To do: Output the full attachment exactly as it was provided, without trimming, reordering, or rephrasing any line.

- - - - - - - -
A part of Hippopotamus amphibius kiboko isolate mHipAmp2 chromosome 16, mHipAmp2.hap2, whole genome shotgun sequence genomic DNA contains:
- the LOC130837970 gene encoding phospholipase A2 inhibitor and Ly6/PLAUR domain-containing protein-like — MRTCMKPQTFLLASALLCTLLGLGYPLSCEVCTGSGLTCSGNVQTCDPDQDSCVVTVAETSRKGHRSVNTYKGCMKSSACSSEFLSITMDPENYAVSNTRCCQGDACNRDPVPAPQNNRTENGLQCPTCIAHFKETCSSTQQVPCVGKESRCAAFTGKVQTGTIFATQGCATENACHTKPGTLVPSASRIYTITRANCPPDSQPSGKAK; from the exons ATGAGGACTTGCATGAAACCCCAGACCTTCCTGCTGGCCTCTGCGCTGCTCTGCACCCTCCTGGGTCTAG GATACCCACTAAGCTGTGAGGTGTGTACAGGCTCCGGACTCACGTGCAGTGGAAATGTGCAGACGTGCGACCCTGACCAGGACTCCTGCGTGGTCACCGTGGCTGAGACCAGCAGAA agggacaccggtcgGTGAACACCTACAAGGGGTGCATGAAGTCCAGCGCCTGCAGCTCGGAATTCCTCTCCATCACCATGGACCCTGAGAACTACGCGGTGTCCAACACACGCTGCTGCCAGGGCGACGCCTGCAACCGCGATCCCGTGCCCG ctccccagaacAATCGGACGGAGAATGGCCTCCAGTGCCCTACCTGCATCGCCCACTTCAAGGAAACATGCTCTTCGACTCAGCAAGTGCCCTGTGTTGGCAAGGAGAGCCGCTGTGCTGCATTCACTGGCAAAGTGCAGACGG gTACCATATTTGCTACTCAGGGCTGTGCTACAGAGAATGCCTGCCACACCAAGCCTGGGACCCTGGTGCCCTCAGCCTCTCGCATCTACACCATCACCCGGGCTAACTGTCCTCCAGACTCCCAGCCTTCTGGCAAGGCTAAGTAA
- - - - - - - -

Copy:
A part of Hippopotamus amphibius kiboko isolate mHipAmp2 chromosome 16, mHipAmp2.hap2, whole genome shotgun sequence genomic DNA contains:
- the LOC130837970 gene encoding phospholipase A2 inhibitor and Ly6/PLAUR domain-containing protein-like — MRTCMKPQTFLLASALLCTLLGLGYPLSCEVCTGSGLTCSGNVQTCDPDQDSCVVTVAETSRKGHRSVNTYKGCMKSSACSSEFLSITMDPENYAVSNTRCCQGDACNRDPVPAPQNNRTENGLQCPTCIAHFKETCSSTQQVPCVGKESRCAAFTGKVQTGTIFATQGCATENACHTKPGTLVPSASRIYTITRANCPPDSQPSGKAK; from the exons ATGAGGACTTGCATGAAACCCCAGACCTTCCTGCTGGCCTCTGCGCTGCTCTGCACCCTCCTGGGTCTAG GATACCCACTAAGCTGTGAGGTGTGTACAGGCTCCGGACTCACGTGCAGTGGAAATGTGCAGACGTGCGACCCTGACCAGGACTCCTGCGTGGTCACCGTGGCTGAGACCAGCAGAA agggacaccggtcgGTGAACACCTACAAGGGGTGCATGAAGTCCAGCGCCTGCAGCTCGGAATTCCTCTCCATCACCATGGACCCTGAGAACTACGCGGTGTCCAACACACGCTGCTGCCAGGGCGACGCCTGCAACCGCGATCCCGTGCCCG ctccccagaacAATCGGACGGAGAATGGCCTCCAGTGCCCTACCTGCATCGCCCACTTCAAGGAAACATGCTCTTCGACTCAGCAAGTGCCCTGTGTTGGCAAGGAGAGCCGCTGTGCTGCATTCACTGGCAAAGTGCAGACGG gTACCATATTTGCTACTCAGGGCTGTGCTACAGAGAATGCCTGCCACACCAAGCCTGGGACCCTGGTGCCCTCAGCCTCTCGCATCTACACCATCACCCGGGCTAACTGTCCTCCAGACTCCCAGCCTTCTGGCAAGGCTAAGTAA